With the U.S. economic recovery starting to show cracks, Friday’s monthly unemployment report will be a key test of whether the slowed growth is causing companies to pull back on hiring — a sign that it could be time to hit the panic button.
The number of Americans filing new claims for unemployment insurance benefits spiked to 474,000 last week, the Labor Department said Thursday, the highest total since August and up from 431,000 the previous week. The Labor Department has attributed the rise to temporary factors, such as layoffs in New York state tied to spring break, a new benefit program in Oregon, and temporary shutdowns at auto plants.
Still, the increase in the number of new claims in the past few weeks has interrupted a steady downward trend since the start of the year. And it coincides with a survey released Wednesday that showed lower-than-expected expansion in the service sector last month.
Economists have said that these signs of weakness reflect fluky, one-time events rather than an underlying trend. But the economy keeps getting hit by negative surprises, and there’s been little positive news to bring some relief.
The April unemployment numbers, to be released at 8:30 a.m., should be a more reliable accounting of whether the nation has something to worry about.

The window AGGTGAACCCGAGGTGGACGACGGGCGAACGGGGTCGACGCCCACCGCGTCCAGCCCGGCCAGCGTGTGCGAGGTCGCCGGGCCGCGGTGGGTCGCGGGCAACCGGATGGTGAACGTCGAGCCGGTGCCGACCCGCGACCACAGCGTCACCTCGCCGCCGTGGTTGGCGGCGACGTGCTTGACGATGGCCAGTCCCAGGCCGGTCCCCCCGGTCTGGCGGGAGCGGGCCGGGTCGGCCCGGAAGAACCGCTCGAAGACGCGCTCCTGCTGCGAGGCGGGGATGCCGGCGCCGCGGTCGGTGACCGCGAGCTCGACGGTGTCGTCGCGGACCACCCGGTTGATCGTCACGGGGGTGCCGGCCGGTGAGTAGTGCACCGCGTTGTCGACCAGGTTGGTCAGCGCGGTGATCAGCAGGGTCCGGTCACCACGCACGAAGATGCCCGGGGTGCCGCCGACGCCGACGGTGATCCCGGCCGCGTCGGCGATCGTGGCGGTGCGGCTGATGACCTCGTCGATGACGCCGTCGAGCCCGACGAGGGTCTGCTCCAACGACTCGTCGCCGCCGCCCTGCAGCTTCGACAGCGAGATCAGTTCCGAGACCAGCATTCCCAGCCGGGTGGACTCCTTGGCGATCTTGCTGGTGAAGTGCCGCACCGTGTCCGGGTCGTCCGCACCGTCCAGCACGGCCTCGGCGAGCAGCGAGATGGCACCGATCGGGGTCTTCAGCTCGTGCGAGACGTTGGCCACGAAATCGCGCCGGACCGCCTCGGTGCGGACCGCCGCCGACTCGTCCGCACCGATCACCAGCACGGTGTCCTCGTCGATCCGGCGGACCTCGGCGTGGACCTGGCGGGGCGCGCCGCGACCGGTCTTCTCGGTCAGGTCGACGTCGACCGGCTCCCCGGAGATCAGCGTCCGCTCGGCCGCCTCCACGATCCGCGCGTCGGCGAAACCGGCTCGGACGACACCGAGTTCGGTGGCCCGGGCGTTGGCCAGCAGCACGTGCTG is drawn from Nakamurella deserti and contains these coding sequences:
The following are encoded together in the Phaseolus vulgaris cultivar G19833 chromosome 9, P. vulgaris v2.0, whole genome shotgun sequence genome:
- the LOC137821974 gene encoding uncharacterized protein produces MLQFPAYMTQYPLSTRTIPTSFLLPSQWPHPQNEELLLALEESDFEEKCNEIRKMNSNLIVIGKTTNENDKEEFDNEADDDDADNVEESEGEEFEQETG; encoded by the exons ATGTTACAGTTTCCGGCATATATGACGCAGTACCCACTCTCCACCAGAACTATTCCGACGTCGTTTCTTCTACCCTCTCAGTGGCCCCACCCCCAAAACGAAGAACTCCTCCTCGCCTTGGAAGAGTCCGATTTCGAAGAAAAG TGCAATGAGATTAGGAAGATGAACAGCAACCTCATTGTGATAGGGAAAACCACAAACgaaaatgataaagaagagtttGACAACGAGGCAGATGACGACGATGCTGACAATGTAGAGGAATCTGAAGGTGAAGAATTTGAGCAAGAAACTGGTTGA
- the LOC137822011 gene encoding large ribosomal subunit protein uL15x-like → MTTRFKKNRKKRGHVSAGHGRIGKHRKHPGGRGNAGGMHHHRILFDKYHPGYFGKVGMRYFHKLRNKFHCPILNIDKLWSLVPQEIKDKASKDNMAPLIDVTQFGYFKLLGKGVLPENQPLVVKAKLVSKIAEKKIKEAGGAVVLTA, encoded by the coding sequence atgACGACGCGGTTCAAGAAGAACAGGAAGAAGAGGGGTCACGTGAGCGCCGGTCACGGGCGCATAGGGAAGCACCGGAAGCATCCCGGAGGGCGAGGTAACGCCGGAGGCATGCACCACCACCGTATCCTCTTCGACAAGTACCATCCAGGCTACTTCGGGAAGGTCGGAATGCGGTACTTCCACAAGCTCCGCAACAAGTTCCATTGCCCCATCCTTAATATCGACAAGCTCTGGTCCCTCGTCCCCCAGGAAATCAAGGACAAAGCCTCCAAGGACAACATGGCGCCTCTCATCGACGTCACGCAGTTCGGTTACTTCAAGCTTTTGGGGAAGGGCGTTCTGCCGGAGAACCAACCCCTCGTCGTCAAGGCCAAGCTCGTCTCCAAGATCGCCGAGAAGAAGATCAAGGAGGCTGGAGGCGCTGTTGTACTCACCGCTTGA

Analysts expect relatively benign numbers. Forecasters surveyed by Bloomberg predict that the nation added 185,000 jobs in April — lower than the 216,000 added in March — and that unemployment remained at 8.8 percent, leveling off after four months of decline.
While those numbers would reflect lagging growth, the effect would not be serious enough to stoke fears that the economy is losing momentum.
The job market has been a bright spot on the economic landscape so far in 2011, with solid reports on job creation and unemployment in February and March. (The January numbers were distorted by weather and therefore hard to interpret.)
That steady job creation has come despite a tepid economic expansion. Gross domestic product grew at a 1.8 percent annual rate in the first three months of the year, but economists generally expect the pace to speed up in the second quarter.
But if the rate of growth does not pick up, it would bode ill for the millions of Americans who are still looking for jobs. And if Friday’s report is shaky — less than 150,000 jobs added, along with an uptick in the unemployment rate — that could mean the expansion that began in July 2009 is running out of gas again, as it did in summer 2010.